The first task will be creating equations for the two new scenarios. Keep an eye out to make sure that students are correctly interpreting the given information. In each case, only one coefficient should be different from the original situation.

Different groups will take different approaches to comparing the functions, but a comparison graph will clearly show that the greatest difference comes about by increasing the initial velocity. In addition to a graph, I ask students to provide some numerical evidence for their conclusion. (**MP 6**) The maximum height and total flight time are good measures of the overall motion of the projectile and these should be compared explicitly. *See the solutions document for details.*

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#### Final Summary

*5 min*

Use the **GeoGebra** application included in the resources to compare the motions of the four different projectiles. We began with a single, original model and then we changed one coefficient at a time and examined the effects.

Changing the coefficient on the quadratic term resulted in the most dramatic overall change, preserving only the y-intercept of the original function. In context, this is equivalent to moving to a different planet.

Changing the coefficient on the linear term resulted in a less dramatic change, but still preserved only the y-intercept of the original function. In context, this is equivalent to using a more powerful slingshot.

Changing the constant term simply shifts the graph of the function upward. Graphically, this produces the least dramatic change, but in fact everything is affected but the timing of the maximum height. In context, this is equivalent to firing from atop a taller rock.

An interesting final question (perhaps for an exit ticket) would be the following: "Describe a situation in which projectile motion might be modeled by a quadratic equation whose graph opens *upward*." A correct answer would be any case, no matter how fantastic, in which an object moves *away* from a point of reference with a constant rate of acceleration.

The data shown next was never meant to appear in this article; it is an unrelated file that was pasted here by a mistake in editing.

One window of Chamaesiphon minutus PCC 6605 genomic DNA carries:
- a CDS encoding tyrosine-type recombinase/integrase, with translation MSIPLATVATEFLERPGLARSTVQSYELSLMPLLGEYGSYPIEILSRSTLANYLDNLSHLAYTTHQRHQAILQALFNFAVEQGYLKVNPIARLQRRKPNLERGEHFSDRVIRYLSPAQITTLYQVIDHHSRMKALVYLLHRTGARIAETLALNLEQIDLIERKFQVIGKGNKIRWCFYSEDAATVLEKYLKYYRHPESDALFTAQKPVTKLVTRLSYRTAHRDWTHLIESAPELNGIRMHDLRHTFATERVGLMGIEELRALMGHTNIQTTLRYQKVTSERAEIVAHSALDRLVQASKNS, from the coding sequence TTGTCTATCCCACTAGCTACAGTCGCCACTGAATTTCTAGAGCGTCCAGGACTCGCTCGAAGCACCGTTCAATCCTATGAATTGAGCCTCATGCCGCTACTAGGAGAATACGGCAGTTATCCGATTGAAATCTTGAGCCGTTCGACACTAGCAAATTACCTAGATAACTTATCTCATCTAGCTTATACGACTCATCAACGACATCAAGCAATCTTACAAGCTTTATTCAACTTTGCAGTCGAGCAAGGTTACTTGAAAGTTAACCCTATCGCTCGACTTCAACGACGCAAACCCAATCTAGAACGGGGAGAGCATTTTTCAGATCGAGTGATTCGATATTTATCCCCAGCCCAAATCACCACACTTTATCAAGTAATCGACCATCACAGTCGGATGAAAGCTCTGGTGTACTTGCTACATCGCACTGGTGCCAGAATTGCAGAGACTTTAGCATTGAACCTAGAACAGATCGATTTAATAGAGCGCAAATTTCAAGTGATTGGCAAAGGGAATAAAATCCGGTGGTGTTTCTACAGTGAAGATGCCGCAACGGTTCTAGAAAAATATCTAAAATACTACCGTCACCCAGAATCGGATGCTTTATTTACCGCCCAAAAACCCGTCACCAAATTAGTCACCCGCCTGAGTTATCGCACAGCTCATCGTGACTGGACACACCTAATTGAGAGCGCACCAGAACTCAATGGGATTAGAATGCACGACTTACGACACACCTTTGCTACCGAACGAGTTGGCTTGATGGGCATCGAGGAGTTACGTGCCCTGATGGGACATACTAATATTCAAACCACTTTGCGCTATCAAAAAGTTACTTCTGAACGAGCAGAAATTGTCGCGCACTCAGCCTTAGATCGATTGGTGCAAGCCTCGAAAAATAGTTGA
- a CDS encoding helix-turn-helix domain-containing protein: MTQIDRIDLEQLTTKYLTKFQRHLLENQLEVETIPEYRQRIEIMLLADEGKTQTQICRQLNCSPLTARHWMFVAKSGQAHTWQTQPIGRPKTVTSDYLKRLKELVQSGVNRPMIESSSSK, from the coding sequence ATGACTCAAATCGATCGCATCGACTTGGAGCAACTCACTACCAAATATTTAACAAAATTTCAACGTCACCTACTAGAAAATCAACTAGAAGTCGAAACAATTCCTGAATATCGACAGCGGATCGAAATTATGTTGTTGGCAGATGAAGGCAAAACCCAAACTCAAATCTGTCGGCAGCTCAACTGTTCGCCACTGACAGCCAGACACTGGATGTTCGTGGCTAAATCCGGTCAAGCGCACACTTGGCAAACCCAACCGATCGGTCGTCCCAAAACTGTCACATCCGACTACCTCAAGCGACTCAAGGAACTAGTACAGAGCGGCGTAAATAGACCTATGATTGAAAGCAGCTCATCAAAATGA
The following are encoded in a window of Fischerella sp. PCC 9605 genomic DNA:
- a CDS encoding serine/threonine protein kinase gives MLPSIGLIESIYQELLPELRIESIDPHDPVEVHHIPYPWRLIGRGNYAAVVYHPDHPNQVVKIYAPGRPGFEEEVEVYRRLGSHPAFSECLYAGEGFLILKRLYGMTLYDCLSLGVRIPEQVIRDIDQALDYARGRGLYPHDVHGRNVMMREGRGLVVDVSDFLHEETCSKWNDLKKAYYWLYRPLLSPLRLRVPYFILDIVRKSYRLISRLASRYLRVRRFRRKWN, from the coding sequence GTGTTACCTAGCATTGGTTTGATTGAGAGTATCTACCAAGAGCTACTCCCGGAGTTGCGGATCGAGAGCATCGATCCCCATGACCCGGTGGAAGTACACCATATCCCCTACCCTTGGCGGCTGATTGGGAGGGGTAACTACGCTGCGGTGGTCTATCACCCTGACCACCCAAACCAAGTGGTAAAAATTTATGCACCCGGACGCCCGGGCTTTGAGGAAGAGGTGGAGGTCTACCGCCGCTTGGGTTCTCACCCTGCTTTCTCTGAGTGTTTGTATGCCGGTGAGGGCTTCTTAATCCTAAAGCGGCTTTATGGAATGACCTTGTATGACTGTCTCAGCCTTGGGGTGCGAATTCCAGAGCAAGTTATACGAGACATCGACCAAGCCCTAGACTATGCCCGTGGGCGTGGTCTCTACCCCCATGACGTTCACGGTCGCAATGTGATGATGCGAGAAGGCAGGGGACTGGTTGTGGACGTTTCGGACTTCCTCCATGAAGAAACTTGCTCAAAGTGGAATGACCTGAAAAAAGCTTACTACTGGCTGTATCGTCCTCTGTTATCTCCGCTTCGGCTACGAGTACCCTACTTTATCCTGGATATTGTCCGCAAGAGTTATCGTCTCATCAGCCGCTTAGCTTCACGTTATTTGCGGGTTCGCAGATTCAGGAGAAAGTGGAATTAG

*expand content*

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- UNIT 1: Modeling with Algebra
- UNIT 2: The Complex Number System
- UNIT 3: Cubic Functions
- UNIT 4: Higher-Degree Polynomials
- UNIT 5: Quarter 1 Review & Exam
- UNIT 6: Exponents & Logarithms
- UNIT 7: Rational Functions
- UNIT 8: Radical Functions - It's a sideways Parabola!
- UNIT 9: Trigonometric Functions
- UNIT 10: End of the Year

- LESSON 1: What is Algebra?
- LESSON 2: The Music Shop Model, Day 1 of 2
- LESSON 3: The Music Shop Model, Day 2 of 2
- LESSON 4: Letters & Postcards, Day 1 of 2
- LESSON 5: Letters & Postcards, Day 2 of 2
- LESSON 6: Choose Your Own Adventure
- LESSON 7: What Goes Up, Day 1 of 3
- LESSON 8: What Goes Up, Day 2 of 3
- LESSON 9: What Goes Up, Day 3 of 3
- LESSON 10: The Constant Area Model, Day 1 of 3
- LESSON 11: The Constant Area Model, Day 2 of 3
- LESSON 12: The Constant Area Model, Day 3 of 3
- LESSON 13: Practice & Review, Day 1 of 2
- LESSON 14: Practice & Review, Day 2 of 2
- LESSON 15: Unit Test